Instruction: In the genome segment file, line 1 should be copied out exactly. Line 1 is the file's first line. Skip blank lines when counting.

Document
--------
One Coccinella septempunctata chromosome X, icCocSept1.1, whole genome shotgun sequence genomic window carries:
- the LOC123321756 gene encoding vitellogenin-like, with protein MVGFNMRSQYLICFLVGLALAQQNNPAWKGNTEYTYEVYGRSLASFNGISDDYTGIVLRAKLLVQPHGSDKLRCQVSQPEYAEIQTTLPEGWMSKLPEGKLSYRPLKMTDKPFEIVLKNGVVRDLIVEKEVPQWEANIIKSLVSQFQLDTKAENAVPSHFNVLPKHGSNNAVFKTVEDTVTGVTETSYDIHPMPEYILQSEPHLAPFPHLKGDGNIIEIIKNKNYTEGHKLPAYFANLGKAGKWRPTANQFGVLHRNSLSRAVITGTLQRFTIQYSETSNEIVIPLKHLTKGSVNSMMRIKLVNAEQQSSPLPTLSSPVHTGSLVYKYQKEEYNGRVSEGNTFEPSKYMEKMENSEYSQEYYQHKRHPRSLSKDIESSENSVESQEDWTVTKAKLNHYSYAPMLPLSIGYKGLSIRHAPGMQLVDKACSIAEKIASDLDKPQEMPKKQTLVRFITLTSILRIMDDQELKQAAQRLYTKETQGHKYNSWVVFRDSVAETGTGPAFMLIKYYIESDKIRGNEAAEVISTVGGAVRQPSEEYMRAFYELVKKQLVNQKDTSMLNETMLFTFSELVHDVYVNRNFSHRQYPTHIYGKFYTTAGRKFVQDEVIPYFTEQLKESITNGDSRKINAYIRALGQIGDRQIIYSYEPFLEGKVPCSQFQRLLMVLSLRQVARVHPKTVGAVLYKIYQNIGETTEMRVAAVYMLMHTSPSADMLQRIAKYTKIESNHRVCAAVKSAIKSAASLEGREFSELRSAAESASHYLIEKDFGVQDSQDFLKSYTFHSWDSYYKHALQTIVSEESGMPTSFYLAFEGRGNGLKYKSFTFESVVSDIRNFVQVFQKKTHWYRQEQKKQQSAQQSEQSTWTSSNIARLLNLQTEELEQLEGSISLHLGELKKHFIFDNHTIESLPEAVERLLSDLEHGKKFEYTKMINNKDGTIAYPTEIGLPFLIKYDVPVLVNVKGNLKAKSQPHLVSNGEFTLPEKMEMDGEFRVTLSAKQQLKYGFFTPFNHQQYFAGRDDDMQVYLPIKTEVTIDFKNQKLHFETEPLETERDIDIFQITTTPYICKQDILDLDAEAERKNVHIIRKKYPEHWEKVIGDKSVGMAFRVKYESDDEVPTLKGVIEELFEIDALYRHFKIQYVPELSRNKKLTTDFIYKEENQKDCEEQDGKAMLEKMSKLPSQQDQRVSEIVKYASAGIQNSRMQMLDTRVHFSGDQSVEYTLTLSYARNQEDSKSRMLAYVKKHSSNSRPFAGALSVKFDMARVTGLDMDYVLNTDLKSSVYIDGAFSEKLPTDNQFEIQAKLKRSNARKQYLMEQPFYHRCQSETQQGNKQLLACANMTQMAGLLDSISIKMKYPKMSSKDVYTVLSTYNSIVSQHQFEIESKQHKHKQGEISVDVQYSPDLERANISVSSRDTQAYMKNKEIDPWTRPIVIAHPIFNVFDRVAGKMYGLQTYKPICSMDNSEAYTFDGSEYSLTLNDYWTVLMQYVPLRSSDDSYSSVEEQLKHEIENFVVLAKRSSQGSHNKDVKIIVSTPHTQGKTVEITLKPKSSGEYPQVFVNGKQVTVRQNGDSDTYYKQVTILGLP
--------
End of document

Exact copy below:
One Coccinella septempunctata chromosome X, icCocSept1.1, whole genome shotgun sequence genomic window carries: